As customers become more empowered with their selection process of new goods and services, it is imperative that businesses work harder to retain the customers they have. The cost to attract new customers continues to increase, making it harder to grow business profitably without a steady base of loyal customers. The customer experience leaders have long held that it is more expensive to attract a new customer than it is to retain an existing one–four to 25 times more expensive–depending on the source and industry.[i] This principle of customer loyalty is referred to as the Net Promoter Score®[ii]movement. Giving your customers incentive to stay is the key to retention, but how do you do that in such a competitive environment?
Listen to your customers’ needs:
Take the time to know your customers. Who are they and what do they really want? Ask simple and pointed questions to get to the root of understanding their needs and wants, what is working and what isn’t, and how they feel about their current service delivery. This can be accomplished through email surveys, phone marketing, exit interviews, or by proactively monitoring social media and online customer forums. For tips on surveying your customers, read this informative article presented by Survey Monkey.[iii]
Act on the data you gather:
Change when change is needed, and adapt your business to accommodate the customers you serve. Tailor your support structure and offerings based on their feedback. Let your customers know you heard them. Provide alternative solutions where known issues exist. Proactively offer something (e.g., discount, promo item, etc.) to acknowledge those who take the time to provide feedback. Furthermore, provide an array of methods to ask questions and resolve issues. These options should include human interaction (phone or chat) and self-help (IVR, Web or social). Connecting with your customers and addressing their needs will increase their likelihood of staying satisfied longer, which directly impacts your ability to retain and grow your market share.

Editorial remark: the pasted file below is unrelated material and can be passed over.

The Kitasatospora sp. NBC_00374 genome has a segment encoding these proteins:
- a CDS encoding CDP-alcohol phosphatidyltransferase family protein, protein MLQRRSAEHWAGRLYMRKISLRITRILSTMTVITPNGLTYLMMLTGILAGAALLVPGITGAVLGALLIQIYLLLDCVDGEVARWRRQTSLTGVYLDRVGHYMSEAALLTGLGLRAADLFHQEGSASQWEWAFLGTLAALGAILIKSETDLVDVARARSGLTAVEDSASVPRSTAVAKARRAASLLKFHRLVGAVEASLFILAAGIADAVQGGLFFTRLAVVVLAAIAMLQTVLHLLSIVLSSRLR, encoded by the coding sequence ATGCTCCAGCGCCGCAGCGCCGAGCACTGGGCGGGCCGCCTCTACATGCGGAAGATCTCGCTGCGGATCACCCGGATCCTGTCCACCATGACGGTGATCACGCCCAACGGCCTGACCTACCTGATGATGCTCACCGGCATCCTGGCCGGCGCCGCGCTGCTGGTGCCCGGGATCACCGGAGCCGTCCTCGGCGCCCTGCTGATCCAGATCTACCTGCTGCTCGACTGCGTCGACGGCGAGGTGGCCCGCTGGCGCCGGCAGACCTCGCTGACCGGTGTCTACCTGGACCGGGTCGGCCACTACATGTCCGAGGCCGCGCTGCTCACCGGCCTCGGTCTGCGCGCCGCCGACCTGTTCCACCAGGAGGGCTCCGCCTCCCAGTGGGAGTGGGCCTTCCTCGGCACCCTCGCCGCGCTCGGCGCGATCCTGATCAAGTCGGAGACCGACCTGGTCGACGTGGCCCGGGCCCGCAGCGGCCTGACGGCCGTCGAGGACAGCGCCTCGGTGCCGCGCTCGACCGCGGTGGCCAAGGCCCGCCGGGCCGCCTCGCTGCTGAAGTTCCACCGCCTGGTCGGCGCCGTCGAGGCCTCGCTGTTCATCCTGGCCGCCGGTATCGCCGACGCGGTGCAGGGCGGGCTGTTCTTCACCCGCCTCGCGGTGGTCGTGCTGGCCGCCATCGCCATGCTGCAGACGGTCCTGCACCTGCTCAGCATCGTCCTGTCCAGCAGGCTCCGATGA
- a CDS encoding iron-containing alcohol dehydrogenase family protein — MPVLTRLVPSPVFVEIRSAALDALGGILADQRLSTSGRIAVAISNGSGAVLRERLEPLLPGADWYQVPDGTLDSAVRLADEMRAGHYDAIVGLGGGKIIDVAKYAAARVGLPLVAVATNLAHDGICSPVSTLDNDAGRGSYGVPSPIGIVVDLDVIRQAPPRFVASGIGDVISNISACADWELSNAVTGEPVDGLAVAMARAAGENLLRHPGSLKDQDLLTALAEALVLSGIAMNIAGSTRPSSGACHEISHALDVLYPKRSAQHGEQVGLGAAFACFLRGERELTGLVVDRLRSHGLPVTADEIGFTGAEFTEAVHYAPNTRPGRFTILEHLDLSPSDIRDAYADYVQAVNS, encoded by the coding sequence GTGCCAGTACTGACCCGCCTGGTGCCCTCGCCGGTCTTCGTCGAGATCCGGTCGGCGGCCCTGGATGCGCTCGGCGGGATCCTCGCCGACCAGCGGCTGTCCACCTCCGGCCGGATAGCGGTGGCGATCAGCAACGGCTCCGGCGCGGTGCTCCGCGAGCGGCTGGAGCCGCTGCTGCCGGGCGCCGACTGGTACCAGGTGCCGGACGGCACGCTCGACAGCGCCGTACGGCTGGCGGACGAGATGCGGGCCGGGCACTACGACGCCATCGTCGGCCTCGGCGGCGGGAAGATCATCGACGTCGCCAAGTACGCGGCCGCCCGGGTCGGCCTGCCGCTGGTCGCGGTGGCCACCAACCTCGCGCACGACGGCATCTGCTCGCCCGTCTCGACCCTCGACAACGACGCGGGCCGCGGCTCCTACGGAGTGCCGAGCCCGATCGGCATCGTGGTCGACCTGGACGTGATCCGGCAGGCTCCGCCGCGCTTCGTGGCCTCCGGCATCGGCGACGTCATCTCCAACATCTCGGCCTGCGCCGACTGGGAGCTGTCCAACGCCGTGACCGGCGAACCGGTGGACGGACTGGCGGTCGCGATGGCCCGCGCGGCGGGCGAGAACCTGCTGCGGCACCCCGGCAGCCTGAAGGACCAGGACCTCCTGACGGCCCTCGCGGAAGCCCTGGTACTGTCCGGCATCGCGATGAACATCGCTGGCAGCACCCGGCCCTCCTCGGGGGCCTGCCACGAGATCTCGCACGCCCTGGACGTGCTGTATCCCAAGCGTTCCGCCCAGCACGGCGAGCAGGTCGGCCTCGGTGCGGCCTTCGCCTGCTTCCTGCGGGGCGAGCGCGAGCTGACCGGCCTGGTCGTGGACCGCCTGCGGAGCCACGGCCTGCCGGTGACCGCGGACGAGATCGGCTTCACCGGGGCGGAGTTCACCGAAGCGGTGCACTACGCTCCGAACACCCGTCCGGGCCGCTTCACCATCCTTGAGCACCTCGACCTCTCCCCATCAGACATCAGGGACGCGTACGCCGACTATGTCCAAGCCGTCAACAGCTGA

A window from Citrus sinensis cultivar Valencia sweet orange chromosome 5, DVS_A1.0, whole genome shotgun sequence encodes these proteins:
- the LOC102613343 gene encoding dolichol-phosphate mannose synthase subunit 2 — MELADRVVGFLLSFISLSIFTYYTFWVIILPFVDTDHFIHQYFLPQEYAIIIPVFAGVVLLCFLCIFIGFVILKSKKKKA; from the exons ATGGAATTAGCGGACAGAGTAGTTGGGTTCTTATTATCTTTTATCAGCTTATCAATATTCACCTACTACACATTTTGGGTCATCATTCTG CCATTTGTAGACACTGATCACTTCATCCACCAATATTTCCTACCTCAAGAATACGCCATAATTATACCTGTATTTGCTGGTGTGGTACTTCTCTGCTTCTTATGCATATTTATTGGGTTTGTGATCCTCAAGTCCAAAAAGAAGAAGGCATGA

Respect your customers’ time:
Each interaction you have with your customers should be effortless and personalized. Customers can sense scripted pitches and checklists, and they are more likely to make a connection with a real person than a script. A captive audience is not necessarily the most appropriate opportunity to sell. Listen and take action to resolve customers’ needs first so they feel valued. Build trust and rapport—explain what you can and will do each step of the way. Ask questions to understand how they use your product or service, or identify opportunities to educate them on how to get the most out of the product or service going forward. Once you confirm their needs are met and thank them for their business, let them get on with their day. Respecting their time makes them feel appreciated. Over-solicitation of new offerings that don’t fit their needs could push them to a competitor. A great example of this is the migration of users from MySpace to Facebook[iv] after a change in the site design to make advertising work in social media.
It is critical to understand your customers and your competition. The marketplace is constantly changing, and what customers see and experience elsewhere sets the bar for their expectations. Keeping pace with the market prevents customer perception that there is something better out there. As new offers or solutions become available, enable your front-line to articulate the differences and/or provide counter offers to align with the perceived value of competitive products. By being agile in the face of market disruption, you can avoid the fate of once iconic brands no longer in existence.[v]
To reduce costly customer churn, the key is to stay focused on and connected with the customers you have, listen and adapt to their feedback, respect their time, and ensure your offers and solutions are competitively relevant. For help getting started, or for a more in-depth review of customer experience best practices, contact EGS today.
[ii] Net Promoter, Net Promoter Score, and NPS are trademarks of Satmetrix Systems, Inc., Bain & Company, Inc., and Fred Reichheld.